JAKARTA (JP): Free online materials are not the answer forstudents seeking more affordable schoolbooks. In fact, it couldcause trouble in the future, publishers said Friday.
The Indonesian Publishers Association (Ikapi) said agovernment plan to provide online textbooks would not reduce thecost of books for students.
Dion P. Sihotang, who heads Ikapi's research and developmentdivision, said while publishers could trim book prices by usingcheaper paper, other people would end up paying more bydownloading and printing learning materials themselves, due tothe cost of Internet access and binding services, as well asfewer paper choices.
He said the effort to get textbooks ready to use would takeextra time and energy.
"You'll have to spend time on downloading those materials,chapter by chapter, perhaps over a slow Internet connection. Andyou'll have to do this several times to get all of your booksprinted," Dion told The Jakarta Post.
Not only will people have to spend time printing thematerials, he said, but also with having them bound.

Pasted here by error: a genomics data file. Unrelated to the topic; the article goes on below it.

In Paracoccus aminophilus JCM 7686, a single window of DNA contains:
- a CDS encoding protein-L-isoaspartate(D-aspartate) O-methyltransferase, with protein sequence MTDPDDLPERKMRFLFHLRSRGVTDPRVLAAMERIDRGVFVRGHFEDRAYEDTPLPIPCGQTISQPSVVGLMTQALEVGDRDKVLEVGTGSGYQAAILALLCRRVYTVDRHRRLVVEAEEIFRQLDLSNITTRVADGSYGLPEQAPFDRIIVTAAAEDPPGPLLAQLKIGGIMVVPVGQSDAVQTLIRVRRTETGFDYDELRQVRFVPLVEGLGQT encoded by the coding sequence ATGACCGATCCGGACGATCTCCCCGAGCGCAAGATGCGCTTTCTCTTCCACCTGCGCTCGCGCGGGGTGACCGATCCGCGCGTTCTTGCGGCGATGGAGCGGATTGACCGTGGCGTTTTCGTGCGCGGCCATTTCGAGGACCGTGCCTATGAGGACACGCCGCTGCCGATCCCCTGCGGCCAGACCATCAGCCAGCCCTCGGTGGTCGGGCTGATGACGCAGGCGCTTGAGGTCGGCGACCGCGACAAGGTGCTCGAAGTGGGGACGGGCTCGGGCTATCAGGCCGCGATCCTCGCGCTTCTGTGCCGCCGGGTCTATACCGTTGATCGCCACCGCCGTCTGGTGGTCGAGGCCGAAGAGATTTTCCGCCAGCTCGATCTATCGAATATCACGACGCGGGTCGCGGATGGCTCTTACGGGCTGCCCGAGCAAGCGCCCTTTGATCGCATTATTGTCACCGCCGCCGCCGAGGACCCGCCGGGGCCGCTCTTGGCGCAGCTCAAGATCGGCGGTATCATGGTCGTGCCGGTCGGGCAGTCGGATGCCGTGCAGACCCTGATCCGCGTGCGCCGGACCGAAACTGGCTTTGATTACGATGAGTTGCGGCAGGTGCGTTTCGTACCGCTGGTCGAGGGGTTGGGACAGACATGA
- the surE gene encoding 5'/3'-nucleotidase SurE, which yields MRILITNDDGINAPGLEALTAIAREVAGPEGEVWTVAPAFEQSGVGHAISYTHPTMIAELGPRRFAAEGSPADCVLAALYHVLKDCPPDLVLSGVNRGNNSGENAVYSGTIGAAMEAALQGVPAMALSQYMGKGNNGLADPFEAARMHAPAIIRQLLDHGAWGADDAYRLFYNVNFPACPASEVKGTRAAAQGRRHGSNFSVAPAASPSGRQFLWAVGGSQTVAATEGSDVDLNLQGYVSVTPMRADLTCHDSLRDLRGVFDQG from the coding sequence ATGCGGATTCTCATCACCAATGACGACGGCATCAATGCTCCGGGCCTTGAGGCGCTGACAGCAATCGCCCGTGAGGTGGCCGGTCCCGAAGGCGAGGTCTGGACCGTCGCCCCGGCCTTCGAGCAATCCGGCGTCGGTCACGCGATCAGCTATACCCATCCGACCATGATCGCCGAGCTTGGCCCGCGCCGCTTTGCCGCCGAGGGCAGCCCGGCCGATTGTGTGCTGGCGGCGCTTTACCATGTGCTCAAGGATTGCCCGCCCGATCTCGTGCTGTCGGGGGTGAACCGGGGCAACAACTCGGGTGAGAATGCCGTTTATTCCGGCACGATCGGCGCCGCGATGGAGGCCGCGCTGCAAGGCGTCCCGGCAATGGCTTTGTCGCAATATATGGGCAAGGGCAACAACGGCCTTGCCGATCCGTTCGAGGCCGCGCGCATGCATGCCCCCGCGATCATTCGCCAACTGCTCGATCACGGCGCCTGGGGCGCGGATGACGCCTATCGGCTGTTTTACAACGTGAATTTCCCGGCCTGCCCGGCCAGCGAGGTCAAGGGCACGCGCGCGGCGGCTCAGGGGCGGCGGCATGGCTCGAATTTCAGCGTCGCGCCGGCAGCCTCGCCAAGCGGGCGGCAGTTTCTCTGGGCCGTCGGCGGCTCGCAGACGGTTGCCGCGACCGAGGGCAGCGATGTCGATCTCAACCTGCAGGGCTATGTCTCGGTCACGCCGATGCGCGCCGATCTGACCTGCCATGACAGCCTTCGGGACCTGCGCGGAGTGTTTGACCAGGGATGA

"At the end, everyone will get fussed," he said.
Caroline Morgan of the International Federation ofReproduction Rights Organization in Australia said the onlinetextbook program could hurt the way students look at books, too.
"How can students respect books when they're just printingeach page as they need it?" she told the press in a discussionwith Ikapi here.
The government is carrying out the "book reform program",which includes buying copyrights to standardized textbooks usedfrom grade school to senior high levels. The program seesmaterials being available online for free in August.
Sugiyanto, head of the Education Ministry's book division,said earlier the program was supposed to make school textbooksmore affordable.
But Dion showed how the program could prove an extra burden onstudents, teachers and parents needing textbooks.
"How many students or teachers are Internet-literate? How manyof them even own computers and have an Internet connection,especially those who live in remote areas?
"How many people across the country have access to photocopymachines? People may have the money, but without the access theprogram will be useless."
He said the 100 or so Ikapi textbook publishers would agree tosupport the government's cheaper schoolbook initiative, but notnecessarily the strategies that came with it.
Dion disagreed with the notion -- which he attributed to thegovernment -- that publishers merely printed books and thatprinting was inexpensive.
In fact, he said, publishers also spend money on pre-production and distribution.(dia/**)